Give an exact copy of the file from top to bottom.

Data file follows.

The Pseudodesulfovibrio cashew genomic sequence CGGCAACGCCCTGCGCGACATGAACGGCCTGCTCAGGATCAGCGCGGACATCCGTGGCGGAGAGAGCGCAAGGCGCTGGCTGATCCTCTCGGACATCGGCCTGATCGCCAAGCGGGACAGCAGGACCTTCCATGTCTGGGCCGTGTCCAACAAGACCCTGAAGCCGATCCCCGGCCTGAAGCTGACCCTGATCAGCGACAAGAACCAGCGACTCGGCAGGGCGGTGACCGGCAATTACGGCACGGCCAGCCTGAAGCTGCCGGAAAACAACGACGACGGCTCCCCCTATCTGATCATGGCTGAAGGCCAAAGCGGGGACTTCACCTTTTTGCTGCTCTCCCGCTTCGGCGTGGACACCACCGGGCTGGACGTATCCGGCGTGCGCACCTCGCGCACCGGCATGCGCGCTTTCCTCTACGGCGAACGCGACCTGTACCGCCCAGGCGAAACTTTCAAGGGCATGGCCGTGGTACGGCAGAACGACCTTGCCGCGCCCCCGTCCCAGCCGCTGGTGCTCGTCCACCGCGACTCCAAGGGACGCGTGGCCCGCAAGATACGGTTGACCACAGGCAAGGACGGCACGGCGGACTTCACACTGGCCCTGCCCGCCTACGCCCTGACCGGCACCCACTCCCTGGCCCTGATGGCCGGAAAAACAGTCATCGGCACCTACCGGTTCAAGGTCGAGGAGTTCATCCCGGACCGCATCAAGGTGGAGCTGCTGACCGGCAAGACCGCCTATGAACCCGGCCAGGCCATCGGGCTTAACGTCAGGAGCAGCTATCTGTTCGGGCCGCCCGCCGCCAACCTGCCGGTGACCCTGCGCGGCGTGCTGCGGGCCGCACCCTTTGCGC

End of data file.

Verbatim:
The Pseudodesulfovibrio cashew genomic sequence CGGCAACGCCCTGCGCGACATGAACGGCCTGCTCAGGATCAGCGCGGACATCCGTGGCGGAGAGAGCGCAAGGCGCTGGCTGATCCTCTCGGACATCGGCCTGATCGCCAAGCGGGACAGCAGGACCTTCCATGTCTGGGCCGTGTCCAACAAGACCCTGAAGCCGATCCCCGGCCTGAAGCTGACCCTGATCAGCGACAAGAACCAGCGACTCGGCAGGGCGGTGACCGGCAATTACGGCACGGCCAGCCTGAAGCTGCCGGAAAACAACGACGACGGCTCCCCCTATCTGATCATGGCTGAAGGCCAAAGCGGGGACTTCACCTTTTTGCTGCTCTCCCGCTTCGGCGTGGACACCACCGGGCTGGACGTATCCGGCGTGCGCACCTCGCGCACCGGCATGCGCGCTTTCCTCTACGGCGAACGCGACCTGTACCGCCCAGGCGAAACTTTCAAGGGCATGGCCGTGGTACGGCAGAACGACCTTGCCGCGCCCCCGTCCCAGCCGCTGGTGCTCGTCCACCGCGACTCCAAGGGACGCGTGGCCCGCAAGATACGGTTGACCACAGGCAAGGACGGCACGGCGGACTTCACACTGGCCCTGCCCGCCTACGCCCTGACCGGCACCCACTCCCTGGCCCTGATGGCCGGAAAAACAGTCATCGGCACCTACCGGTTCAAGGTCGAGGAGTTCATCCCGGACCGCATCAAGGTGGAGCTGCTGACCGGCAAGACCGCCTATGAACCCGGCCAGGCCATCGGGCTTAACGTCAGGAGCAGCTATCTGTTCGGGCCGCCCGCCGCCAACCTGCCGGTGACCCTGCGCGGCGTGCTGCGGGCCGCACCCTTTGCGC